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Planning for Sea-Level Rise Using Portfolio Theory

By Rebecca Runting

Economics has many ways of dealing with uncertainty. Conservation scientists are incorporating one such approach to designing networks of marine reserves that will perform better as sea level rises.

The full text of this article can be purchased from Informit.

When we think about climate change we often think about how hot or dry it is going to get, but don’t always make the connection to how this will affect all the benefits we get from the natural world, such as food, clothes and opportunities for recreation. Making this connection is crucial if we want to develop effective strategies for climate adaptation. How do we do this given we are often really uncertain about how climate change will affect the benefits we get from nature?

We propose a method for incorporating this uncertainty into our planning. It involves extending a risk-sensitive approach to resource allocation from finance called Modern Portfolio Theory (MPT). The approach was developed by Nobel Prize-winning economist Harry Markowitz. It reduces risk by investing in combinations of financial assets that have negative correlations over future states of the world. We’ve applied this approach to the selection of marine reserves.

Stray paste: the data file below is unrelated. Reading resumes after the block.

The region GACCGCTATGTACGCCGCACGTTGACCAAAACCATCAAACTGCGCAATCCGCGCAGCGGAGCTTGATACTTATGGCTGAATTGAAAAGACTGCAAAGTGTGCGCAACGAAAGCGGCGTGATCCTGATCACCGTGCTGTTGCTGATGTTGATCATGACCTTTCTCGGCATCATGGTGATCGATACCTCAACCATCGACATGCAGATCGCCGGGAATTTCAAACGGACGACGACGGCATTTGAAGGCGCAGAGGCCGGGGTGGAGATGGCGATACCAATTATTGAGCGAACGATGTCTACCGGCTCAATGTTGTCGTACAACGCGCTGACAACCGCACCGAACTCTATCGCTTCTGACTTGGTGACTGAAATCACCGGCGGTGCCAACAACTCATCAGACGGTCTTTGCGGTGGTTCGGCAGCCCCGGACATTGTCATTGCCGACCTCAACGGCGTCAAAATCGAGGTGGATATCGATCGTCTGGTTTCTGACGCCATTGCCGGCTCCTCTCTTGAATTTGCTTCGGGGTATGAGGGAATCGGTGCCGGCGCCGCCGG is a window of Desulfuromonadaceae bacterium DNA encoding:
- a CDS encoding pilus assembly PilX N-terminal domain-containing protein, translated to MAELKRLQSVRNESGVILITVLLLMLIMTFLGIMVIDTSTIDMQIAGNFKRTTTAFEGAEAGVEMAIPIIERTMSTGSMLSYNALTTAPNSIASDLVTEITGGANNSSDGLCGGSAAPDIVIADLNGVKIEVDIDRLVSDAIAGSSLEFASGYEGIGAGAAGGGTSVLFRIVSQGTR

MPT has been applied to non-spatial problems in the management of species, populations, and ecosystem services. Some recent studies have also considered spatial planning units as “assets” to allow overall risk to be reduced by allocating conservation investment across space. However, these approaches cannot be directly applied to many planning problems that include discrete site selection, multiple objectives, and a...

The full text of this article can be purchased from Informit.